Monday, November 29, 2010

Court Of Appeals Leaves Some Uncertainty With Informed Consent Decision

In Orphan v. Pilnik, the plaintiff brought a lack of informed consent claim alleging that she was not informed that a procedure to remove a suspicious mass from her breast would have left a 6.5 cm scar.  A three-two decision in the First Department presented two issues to the Court of Appeals: (1) whether the plaintiff is required to present expert testimony on the issue of whether a reasonable person in the plaintiff’s position, fully informed, would have elected not to undergo the procedure or treatment; and (2) whether a plaintiff’s subjective statement that she would have sought a second opinion was sufficient to raise an issue of fact for the jury to assess whether a reasonable person, fully informed, would have gone through with the procedure.  Ultimately the Court of Appeals did not directly address either issue. 

To establish a claim for lack of informed consent, a plaintiff must demonstrate that (1) the defendant failed to disclose the risks, benefits and alternatives that a reasonable practitioner would have disclosed and (2) a reasonable person in the plaintiff's position, fully informed, would have elected not to undergo the treatment. The Court seemingly addressing the first question presented stated "Expert testimony is required to prove the insufficiency of the information disclosed to the plaintiff" and made no reference to whether expert testimony is required as to the second element of an informed consent claim.  On that claim the Court held that “the evidence offered by the plaintiff did not establish that a fully informed reasonable person would have declined the procedure.  Indeed, plaintiff herself alleged only that, if fully informed, she would have sought second opinion.”  Taking the decision as a whole, therefore, it appears the Court of Appeals indirectly held that expert testimony was not required, but that the plaintiff must definitively testify that he/she would not have undergone the procedure if fully informed of the risks in order to survive a motion for summary judgment.     

Monday, November 22, 2010

Second Department Denies Summary Judgment On Principle Of Ostensible Or Apparent Agency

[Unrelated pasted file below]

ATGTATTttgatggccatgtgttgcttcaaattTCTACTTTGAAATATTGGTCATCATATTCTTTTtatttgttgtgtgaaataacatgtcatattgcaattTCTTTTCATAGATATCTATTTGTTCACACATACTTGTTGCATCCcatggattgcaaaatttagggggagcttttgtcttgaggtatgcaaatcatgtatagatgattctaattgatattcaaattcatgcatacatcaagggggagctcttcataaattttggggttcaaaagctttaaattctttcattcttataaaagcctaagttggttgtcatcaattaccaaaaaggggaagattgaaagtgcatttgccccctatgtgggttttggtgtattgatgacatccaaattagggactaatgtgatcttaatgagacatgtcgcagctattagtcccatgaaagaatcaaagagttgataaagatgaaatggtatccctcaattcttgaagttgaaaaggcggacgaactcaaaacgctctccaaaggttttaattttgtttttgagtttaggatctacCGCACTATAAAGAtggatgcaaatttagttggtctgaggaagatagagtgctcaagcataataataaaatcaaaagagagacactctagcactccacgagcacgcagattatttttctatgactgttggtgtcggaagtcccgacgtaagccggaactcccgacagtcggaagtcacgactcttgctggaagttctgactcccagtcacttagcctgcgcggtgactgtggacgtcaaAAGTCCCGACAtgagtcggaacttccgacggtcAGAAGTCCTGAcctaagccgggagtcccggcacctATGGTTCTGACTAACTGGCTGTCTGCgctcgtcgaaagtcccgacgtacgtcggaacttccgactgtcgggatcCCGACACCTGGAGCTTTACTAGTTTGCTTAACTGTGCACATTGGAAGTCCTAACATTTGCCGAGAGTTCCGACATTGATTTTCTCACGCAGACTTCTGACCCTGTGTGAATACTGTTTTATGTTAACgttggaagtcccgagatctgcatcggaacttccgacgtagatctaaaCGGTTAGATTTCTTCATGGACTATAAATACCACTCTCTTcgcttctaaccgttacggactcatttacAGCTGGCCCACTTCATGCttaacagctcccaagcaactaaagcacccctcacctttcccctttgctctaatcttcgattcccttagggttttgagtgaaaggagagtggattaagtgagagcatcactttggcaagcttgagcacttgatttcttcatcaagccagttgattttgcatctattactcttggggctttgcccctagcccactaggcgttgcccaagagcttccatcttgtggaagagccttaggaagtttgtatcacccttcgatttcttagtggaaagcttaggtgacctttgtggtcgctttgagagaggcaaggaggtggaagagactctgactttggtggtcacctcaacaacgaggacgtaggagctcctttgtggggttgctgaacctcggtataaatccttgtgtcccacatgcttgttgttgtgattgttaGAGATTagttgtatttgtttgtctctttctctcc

In Alvarado v. Beth Israel Medical Center, the plaintiff underwent a procedure to remove gallstones at Beth Israel Medical Center on September 14, 1999.  Dr. Lo, an employee of hospital, performed the procedure.  On September 17, 1999, the plaintiff underwent a second procedure at the hospital which was performed by Dr. Seth Cohen, an independent contractor who had been dismissed from the action on statute of limitations grounds. A third procedure was performed by Dr. Lo on the same day, following the procedure performed by Dr. Cohen.

The plaintiff and her husband commenced this action against, among others, Dr. Lo and the hospital, alleging, among other things, that the defendants had committed malpractice by perforating the plaintiff's intestine during the September 14, 1999, procedure, and failing to timely diagnose and treat this perforation. In November 2008 the defendants moved for summary judgment dismissing the complaint, presenting evidence that the perforation of the plaintiff's intestine did not occur during the September 14, 1999, procedure, but occurred during the September 17, 1999, procedure performed by Dr. Cohen. The plaintiffs cross-moved for leave to amend their bill of particulars to add new theories of malpractice, including an allegation that the defendants committed malpractice by failing to remove the entire gallbladder on September 14, 1999, which created an increased risk of a bile duct leak, creating the necessity for the first September 17, 1999, surgery, and an allegation that Dr. Lo performed an unnecessary and/or improper subsequent surgery on September 17, 1999.  

The trial court denied the hospital's motion and granted the plaintiffs' cross-motion.  The Second Department affirmed.  The Court held that leave to amend should be freely given and the plaintiffs presented a question of fact as to whether Dr. Lo caused plaintiff's injuries.  The Court also held that even though Dr. Cohen was an independent contractor for whom hospital's generally are not liable, the plaintiff had raised a question of fact as to whether the hospital could be vicariously liable under a theory of ostensible or apparent agency.